In short, middle class children are more likely to succeed because the education system is run by the middle classes and works in their interests. The middle classes are able to define their own culture as superior and thus working class culture and working class children are marginalised in the education system and end up underachieving.

Pierre Bourdieu and The Habitus

The Marxist sociologist Pierre Bourdieu is the theorist most closely associated with developing the concept of cultural capital and applying it to education.

Bourdieu argued that each class has its own cultural framework, or set of norms, values and ideas which he calls the habitus. This habitus contains a set of assumptions about what counts as good and bad taste which influences the kind of leisure activities different classes engage in, the kind of places they visit, where they go on holiday, the kind of television programmes they are likely to watch, what kinds of books they are likely to read and the type of music they are likely to listen to.

The middle class habitus places much more value on the following kinds of activities, and thus these are the kinds of activities which middle class children are more likely to be exposed to compared to working class children:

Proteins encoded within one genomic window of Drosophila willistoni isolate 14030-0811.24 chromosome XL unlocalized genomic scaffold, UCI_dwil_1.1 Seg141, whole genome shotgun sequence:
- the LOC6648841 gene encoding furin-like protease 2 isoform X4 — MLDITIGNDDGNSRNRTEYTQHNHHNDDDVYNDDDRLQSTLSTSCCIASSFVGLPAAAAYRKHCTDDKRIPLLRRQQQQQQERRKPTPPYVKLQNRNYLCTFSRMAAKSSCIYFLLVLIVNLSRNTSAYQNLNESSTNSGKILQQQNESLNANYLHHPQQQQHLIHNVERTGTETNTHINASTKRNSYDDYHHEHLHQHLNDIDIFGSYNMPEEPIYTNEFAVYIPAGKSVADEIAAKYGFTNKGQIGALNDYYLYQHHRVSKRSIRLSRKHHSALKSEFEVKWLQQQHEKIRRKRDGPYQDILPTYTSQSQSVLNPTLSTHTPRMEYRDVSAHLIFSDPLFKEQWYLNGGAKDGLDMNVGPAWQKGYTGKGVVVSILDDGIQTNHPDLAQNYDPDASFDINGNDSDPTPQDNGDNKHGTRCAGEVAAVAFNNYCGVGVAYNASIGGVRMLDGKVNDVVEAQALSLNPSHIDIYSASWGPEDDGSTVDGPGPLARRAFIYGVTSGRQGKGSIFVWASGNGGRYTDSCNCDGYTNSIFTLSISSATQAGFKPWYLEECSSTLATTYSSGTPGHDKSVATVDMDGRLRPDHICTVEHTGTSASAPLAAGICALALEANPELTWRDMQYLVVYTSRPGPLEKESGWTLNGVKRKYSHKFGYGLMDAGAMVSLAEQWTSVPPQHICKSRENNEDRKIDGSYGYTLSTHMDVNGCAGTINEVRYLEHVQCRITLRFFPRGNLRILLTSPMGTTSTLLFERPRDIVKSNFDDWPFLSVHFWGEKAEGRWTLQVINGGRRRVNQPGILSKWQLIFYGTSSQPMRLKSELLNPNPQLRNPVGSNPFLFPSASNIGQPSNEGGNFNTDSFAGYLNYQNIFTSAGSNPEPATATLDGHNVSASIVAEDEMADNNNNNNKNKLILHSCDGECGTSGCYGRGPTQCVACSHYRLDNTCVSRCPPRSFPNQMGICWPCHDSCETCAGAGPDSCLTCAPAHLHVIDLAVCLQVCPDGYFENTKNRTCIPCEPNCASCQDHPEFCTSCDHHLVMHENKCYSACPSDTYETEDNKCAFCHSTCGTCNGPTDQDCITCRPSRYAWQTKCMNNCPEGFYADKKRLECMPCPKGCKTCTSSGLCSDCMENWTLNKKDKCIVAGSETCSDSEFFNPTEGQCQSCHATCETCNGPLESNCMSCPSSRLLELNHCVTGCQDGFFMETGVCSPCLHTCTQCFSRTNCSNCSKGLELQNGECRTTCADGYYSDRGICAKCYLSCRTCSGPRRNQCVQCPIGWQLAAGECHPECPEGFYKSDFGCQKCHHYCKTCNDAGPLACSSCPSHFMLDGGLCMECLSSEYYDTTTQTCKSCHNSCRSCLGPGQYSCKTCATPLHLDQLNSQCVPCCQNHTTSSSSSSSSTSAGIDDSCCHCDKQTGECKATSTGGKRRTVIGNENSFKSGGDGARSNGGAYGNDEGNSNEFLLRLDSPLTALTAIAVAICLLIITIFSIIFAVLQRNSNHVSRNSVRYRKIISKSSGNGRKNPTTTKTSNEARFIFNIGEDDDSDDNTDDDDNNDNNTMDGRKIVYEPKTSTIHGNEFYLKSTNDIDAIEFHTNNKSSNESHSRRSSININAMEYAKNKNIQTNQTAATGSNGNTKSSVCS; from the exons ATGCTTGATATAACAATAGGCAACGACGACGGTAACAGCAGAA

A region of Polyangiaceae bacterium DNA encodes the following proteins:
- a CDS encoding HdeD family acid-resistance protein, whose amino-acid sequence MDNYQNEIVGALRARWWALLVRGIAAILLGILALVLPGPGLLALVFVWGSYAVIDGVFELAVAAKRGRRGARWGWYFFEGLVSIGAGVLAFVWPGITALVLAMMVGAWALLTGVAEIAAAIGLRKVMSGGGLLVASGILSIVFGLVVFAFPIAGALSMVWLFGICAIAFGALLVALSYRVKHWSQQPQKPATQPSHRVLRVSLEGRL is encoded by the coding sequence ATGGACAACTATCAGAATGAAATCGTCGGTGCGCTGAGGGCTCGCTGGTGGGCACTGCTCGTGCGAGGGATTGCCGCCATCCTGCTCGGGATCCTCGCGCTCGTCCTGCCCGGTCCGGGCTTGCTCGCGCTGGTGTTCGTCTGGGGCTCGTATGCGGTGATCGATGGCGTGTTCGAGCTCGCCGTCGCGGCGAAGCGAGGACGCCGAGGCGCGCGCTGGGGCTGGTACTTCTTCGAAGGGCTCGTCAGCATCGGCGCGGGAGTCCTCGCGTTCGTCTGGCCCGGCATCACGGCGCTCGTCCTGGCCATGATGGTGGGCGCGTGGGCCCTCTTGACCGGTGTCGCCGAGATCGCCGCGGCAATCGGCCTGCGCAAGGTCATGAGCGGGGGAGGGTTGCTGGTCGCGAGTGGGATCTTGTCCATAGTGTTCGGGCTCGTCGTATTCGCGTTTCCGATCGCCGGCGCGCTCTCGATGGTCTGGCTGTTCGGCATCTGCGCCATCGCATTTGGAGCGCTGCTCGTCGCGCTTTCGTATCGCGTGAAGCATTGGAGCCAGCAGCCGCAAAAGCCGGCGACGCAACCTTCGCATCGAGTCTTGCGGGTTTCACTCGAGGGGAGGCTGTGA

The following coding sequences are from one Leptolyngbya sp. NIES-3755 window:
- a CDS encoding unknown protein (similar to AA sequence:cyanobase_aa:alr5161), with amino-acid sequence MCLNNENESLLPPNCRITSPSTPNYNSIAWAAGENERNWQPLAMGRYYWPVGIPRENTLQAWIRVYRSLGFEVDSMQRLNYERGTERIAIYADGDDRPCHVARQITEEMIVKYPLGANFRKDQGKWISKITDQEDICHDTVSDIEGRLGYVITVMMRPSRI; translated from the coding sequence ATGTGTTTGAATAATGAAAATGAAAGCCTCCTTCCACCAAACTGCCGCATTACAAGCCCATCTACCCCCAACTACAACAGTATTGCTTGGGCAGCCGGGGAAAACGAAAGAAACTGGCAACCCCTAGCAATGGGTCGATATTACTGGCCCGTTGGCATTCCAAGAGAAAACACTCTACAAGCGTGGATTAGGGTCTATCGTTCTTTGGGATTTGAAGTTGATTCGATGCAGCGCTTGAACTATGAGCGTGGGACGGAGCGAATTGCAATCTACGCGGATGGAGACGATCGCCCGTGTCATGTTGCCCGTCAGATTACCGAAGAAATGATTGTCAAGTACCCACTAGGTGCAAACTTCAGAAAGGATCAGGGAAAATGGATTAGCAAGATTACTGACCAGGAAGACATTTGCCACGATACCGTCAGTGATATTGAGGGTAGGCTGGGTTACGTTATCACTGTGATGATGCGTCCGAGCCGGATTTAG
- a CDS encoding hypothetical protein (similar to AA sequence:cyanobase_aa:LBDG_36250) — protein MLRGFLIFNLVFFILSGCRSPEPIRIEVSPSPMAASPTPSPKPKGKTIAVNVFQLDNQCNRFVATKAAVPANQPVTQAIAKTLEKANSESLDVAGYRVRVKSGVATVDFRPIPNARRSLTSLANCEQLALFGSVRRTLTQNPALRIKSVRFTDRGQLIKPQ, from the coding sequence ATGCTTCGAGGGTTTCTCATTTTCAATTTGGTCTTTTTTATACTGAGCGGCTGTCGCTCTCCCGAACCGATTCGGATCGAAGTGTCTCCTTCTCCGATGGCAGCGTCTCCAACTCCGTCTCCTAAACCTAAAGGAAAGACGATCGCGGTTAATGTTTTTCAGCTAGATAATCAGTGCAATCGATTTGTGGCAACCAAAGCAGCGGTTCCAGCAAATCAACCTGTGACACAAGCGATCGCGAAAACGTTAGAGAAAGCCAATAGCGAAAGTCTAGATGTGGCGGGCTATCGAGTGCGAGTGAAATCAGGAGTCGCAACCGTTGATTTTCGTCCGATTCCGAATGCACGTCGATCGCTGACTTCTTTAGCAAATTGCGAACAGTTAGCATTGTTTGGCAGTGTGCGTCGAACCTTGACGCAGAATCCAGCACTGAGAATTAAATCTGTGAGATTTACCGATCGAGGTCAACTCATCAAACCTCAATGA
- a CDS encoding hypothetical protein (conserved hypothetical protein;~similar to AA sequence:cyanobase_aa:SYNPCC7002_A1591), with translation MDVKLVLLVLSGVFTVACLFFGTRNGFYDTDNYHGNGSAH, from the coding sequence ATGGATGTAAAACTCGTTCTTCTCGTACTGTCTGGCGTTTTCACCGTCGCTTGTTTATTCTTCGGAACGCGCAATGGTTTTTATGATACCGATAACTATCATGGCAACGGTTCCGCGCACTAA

• Reading non-fiction and classical literature rather than pop literature

  • Watching documentaries rather than soap operas

  • Learning to play classical instruments (e.g. The Piano)

  • Going on educational visits – to museums and art galleries for example

  • Going on holidays abroad (to ‘broaden horizons’).

Exposure to the above activities provides middle class children with ‘cultural capital’ – many of the above activities are inherently educational in nature and provide middle class children with skills and knowledge which give them an advantage at school. This knowledge can either be specific – such as with reading non-fiction, or more general – such as cultural trips providing children with a sense of independence and self-confidence.

Middle class culture is also the dominant culture in most schools, and schools place high value on the above types of middle class skills and knowledge. Middle class children thus ‘just fit in’ with middle class schools, they are at home in a middle class environment, they don’t need to do anything else other than be themselves in order to belong and thrive at school.

In contrast, working class culture (with its immediate gratification and restricted speech codes) is seen as inferior by most schools. The default assumption of the school in regards to working class children is that school is somewhere where working class children are taught to be more middle class – thus by default working class culture is devalued and working class children are more likely to struggle in education as a result.

Educational Capital

One important (and easy to undersand) aspect of cultural capital theory is educational capital – middle class parents are educated to a higher level than working class parents (they are more likely to have university degrees) – an obvious advantage of this is that they are more able to help children with homework throughout their school careers, but the are also more likely to socialise their children into thinking that going to university is a normal part of life – and thus good GCSEs and A levels are a necessity rather than being a choice.